Adventures in Etymology: Syncopation

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Syncopation

Syncopation by Mister Asta (Flickr) from 1954's "The First Book of Jazz" by Langston Hughes - illustrations by Cliff Roberts. Used under Attribution-NonCommercial-ShareAlike Creative Commons licence

Syncopation by Mister Asta (Flickr) “from 1954’s “The First Book of Jazz” by Langston Hughes – illustrations by Cliff Roberts”.
Used under Attribution-NonCommercial-ShareAlike Creative Commons licence

Reason for Adventure

I came across this great word in Above/Below by Stephanie Campisi and Ben Peek (to be more specific, in Above ) to describe the main character’s heart beat.AboveBelow-cover1-300x246

Dictionary.com Definitions/Origins

Pronunciation:
sing-kuhpey-shuhn, sin-kuh-pey-shuh n

Form:
noun

Definition:
1. Music. a shifting of the normal accent, usually by stressing the normally unaccented beats.
2. Something, as a rhythm or a passage of music, that is syncopated.
3. Also called counterpointcounterpoint rhythm. Prosody the use of rhetorical stress at
variance with the metrical stress of a 
line of verse, as the stress on and  and of  in
Come praise Colonus’ horsesand come praise/The wine-dark of the wood’s intricacies.
4. Grammar syncope.

World English Dictionary
1. Music
a. The displacement of the usual rhythmic accent away from a strong beat onto a weak beat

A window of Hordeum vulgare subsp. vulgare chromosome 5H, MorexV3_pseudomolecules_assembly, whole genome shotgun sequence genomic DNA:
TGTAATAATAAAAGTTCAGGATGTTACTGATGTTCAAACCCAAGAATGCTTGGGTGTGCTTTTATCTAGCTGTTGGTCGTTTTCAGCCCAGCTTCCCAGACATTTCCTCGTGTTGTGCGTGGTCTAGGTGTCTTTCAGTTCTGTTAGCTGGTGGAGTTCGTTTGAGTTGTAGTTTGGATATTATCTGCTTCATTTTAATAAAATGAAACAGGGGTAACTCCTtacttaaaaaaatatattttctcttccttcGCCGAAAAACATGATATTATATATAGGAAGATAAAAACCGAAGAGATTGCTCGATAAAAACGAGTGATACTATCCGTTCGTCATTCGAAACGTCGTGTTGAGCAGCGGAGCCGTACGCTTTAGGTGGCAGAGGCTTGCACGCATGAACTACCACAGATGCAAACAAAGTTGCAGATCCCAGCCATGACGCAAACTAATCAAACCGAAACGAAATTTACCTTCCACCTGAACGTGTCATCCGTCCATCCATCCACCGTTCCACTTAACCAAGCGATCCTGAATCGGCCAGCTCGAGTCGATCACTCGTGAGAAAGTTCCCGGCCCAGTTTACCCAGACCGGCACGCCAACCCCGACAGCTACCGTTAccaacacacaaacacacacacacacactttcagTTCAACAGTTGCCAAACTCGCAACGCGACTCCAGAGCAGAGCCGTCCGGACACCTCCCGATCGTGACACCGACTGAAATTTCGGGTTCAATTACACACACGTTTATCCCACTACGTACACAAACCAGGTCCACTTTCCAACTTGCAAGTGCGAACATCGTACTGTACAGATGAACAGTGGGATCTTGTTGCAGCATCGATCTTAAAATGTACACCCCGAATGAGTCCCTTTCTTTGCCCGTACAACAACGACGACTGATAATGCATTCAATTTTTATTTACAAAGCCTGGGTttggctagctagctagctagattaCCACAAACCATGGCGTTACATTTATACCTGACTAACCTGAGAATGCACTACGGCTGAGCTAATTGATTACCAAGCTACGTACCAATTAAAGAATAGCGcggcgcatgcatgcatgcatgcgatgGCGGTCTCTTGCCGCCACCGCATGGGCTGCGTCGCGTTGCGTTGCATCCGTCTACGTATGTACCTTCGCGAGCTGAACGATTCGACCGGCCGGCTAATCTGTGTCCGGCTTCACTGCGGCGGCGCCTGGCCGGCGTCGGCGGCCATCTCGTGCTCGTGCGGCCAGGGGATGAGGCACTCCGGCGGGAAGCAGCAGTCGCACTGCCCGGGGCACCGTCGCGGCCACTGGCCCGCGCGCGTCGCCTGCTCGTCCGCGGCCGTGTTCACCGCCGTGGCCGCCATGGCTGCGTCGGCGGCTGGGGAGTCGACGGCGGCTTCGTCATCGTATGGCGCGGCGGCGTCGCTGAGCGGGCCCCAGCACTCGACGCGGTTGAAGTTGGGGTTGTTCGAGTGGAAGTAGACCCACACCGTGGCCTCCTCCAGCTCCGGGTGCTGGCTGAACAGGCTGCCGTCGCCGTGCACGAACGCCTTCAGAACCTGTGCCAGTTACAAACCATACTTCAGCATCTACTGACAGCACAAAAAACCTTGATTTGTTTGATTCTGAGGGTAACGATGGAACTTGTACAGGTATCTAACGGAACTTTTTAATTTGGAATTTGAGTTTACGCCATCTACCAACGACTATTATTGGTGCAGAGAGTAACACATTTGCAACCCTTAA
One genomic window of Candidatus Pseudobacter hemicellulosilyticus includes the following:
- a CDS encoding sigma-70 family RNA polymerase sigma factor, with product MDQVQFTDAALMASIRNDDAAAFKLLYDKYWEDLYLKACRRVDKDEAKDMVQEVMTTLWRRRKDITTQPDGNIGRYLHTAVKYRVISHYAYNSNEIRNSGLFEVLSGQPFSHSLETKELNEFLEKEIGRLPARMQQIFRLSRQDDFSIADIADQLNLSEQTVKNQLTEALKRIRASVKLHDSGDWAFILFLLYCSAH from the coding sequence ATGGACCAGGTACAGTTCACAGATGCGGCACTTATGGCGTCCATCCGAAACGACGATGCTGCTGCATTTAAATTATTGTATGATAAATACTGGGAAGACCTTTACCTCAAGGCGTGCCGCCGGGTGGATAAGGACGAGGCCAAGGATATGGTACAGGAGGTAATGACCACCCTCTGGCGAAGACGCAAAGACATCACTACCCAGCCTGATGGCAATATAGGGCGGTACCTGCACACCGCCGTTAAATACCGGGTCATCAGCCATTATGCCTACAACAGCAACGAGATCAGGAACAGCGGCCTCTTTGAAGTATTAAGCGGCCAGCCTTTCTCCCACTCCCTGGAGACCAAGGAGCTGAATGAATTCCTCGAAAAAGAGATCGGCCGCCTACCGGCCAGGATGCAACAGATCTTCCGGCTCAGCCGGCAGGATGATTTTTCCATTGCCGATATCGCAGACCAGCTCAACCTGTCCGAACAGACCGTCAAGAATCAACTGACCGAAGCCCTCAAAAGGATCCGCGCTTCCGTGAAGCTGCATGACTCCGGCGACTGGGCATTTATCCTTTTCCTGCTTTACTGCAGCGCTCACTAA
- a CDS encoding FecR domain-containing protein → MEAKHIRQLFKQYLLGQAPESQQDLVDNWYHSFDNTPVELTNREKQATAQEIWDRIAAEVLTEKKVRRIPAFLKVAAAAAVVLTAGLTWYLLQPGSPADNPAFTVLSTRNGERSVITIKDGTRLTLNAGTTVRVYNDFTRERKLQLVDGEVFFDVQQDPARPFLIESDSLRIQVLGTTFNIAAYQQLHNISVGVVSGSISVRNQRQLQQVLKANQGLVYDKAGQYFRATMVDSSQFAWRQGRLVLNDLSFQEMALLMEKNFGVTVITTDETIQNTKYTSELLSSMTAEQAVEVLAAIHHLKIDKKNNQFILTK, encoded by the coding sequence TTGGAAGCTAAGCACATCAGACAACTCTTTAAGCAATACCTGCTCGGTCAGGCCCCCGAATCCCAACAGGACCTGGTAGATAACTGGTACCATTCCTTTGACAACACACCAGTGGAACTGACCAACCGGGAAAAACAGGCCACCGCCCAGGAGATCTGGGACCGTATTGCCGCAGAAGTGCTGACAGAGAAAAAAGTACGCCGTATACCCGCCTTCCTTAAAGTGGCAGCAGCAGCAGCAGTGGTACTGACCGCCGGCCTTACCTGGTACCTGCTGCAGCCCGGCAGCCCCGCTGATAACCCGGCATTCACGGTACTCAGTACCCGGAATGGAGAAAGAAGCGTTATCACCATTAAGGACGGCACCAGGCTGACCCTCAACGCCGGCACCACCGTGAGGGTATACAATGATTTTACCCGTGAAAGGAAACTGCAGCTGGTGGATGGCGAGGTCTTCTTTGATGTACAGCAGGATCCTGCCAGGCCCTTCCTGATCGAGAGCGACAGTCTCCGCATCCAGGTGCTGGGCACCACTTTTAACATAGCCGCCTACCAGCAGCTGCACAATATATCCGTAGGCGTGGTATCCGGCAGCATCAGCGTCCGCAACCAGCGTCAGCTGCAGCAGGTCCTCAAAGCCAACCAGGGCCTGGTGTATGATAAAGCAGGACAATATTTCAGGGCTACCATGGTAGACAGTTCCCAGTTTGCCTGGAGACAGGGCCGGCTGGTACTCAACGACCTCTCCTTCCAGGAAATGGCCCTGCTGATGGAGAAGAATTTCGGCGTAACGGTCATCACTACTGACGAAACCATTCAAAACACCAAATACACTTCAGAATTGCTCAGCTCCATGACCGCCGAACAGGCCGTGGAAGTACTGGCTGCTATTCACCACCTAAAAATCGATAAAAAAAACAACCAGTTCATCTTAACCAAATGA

b. a note, beat, rhythm, etc, produced by syncopation
2. another word for syncope

Origin: 
1525-35;  < Medieval Latin syncopātiōn-  (stem of syncopātiō ), equivalent to Late Latin syncopāt
us (see syncopate) + -iōn- -ion

Related forms:
non·syn·co·pa·tion, noun

Sources:

syncopation. (n.d.). Dictionary.com Unabridged. Retrieved June 09, 2014, from Dictionary.com website: http://dictionary.reference.com/browse/syncopation

syncopation. (n.d.). Collins English Dictionary – Complete & Unabridged 10th Edition. Retrieved June 09, 2014, from Dictionary.com website:http://dictionary.reference.com/browse/syncopation

Online Etymology Dictionary Information

syncopation (n.)1530s, “contraction of a word by omission of middle sounds,” from Medieval Latin syncopationem (nominative syncopatio) “a shortening or contraction,” from past participle stem of syncopare “to shorten,” also “to faint away, to swoon,” from Late Latin syncope (see syncope). Musical sense is attested from 1590s.

Source:

Harper, D. (2014). Online etymology dictionary. Retrieved June 09, 2014 from http://www.etymonline.com/index.php?term=syncopation&allowed_in_frame=0

 

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